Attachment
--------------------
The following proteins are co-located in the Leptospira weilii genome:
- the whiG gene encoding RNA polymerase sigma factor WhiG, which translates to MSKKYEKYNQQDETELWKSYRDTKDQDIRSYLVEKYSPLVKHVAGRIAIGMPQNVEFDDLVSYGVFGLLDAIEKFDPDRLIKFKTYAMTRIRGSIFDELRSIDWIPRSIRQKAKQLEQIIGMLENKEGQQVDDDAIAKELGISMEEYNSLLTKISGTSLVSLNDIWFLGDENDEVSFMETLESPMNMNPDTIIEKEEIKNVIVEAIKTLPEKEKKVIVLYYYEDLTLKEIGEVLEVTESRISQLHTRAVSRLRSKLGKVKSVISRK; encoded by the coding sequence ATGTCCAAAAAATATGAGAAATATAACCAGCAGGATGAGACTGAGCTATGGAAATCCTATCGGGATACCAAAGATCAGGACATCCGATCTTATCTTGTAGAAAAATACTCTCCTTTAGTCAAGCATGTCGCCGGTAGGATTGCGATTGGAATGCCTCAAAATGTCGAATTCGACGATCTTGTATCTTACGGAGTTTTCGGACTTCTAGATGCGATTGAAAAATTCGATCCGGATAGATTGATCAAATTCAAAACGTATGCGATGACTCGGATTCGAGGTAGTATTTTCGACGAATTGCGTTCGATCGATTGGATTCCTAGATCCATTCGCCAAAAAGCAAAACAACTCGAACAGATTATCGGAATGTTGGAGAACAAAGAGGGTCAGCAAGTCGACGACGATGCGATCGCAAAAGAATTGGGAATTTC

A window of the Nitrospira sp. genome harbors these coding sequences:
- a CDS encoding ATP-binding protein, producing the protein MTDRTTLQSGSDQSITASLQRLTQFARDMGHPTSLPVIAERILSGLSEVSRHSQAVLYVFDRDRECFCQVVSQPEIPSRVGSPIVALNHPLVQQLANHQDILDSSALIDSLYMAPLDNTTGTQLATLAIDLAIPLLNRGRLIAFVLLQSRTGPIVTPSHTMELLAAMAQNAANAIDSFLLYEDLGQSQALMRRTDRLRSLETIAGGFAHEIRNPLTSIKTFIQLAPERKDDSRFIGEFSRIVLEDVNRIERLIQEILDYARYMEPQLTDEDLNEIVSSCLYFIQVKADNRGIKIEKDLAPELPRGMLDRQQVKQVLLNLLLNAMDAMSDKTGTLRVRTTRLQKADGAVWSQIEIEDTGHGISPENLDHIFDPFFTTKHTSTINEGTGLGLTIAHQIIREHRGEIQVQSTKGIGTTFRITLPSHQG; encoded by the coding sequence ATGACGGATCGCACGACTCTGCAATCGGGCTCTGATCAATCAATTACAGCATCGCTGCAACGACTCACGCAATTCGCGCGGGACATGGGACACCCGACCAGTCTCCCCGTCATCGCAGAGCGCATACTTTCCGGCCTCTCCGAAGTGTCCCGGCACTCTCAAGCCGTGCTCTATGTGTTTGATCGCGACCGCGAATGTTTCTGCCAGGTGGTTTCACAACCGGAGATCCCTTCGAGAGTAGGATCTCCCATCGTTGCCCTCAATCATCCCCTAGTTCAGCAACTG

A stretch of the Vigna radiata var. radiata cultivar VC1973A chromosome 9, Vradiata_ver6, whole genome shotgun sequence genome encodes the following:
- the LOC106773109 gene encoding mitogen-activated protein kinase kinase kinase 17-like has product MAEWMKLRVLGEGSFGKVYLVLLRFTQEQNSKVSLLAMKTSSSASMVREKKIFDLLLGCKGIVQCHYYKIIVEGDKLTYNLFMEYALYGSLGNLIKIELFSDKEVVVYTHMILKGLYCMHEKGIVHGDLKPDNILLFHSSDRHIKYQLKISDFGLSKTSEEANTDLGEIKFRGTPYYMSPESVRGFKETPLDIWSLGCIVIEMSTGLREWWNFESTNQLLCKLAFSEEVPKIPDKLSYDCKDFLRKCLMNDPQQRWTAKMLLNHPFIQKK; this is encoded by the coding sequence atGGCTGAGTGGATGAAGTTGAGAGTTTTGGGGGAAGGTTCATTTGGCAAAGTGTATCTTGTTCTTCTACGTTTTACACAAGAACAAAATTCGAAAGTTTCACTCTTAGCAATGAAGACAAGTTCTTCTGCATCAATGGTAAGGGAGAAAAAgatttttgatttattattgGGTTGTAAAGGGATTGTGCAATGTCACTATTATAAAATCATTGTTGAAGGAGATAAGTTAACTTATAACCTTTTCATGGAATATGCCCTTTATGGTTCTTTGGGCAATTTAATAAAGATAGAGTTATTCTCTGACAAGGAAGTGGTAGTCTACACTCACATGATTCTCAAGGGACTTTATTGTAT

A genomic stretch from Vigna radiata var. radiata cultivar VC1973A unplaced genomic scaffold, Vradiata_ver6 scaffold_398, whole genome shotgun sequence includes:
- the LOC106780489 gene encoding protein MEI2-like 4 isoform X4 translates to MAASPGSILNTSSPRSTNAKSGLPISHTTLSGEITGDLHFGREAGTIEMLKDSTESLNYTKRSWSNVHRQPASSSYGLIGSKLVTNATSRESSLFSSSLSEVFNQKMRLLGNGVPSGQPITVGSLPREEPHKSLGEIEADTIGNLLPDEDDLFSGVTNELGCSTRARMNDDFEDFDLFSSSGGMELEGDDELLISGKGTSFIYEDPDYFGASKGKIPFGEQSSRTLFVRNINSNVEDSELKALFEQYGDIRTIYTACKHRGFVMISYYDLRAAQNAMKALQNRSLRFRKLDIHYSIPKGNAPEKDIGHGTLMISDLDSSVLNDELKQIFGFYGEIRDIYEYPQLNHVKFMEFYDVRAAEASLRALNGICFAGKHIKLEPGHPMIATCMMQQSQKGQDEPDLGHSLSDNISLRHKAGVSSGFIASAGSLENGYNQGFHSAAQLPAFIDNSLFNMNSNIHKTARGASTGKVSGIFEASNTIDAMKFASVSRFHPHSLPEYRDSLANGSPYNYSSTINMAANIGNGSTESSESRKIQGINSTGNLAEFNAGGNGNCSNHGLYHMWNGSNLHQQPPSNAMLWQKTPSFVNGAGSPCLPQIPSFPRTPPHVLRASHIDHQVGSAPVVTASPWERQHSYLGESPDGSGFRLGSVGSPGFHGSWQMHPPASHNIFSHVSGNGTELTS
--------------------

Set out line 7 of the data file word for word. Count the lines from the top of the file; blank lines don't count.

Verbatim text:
A genomic stretch from Vigna radiata var. radiata cultivar VC1973A unplaced genomic scaffold, Vradiata_ver6 scaffold_398, whole genome shotgun sequence includes: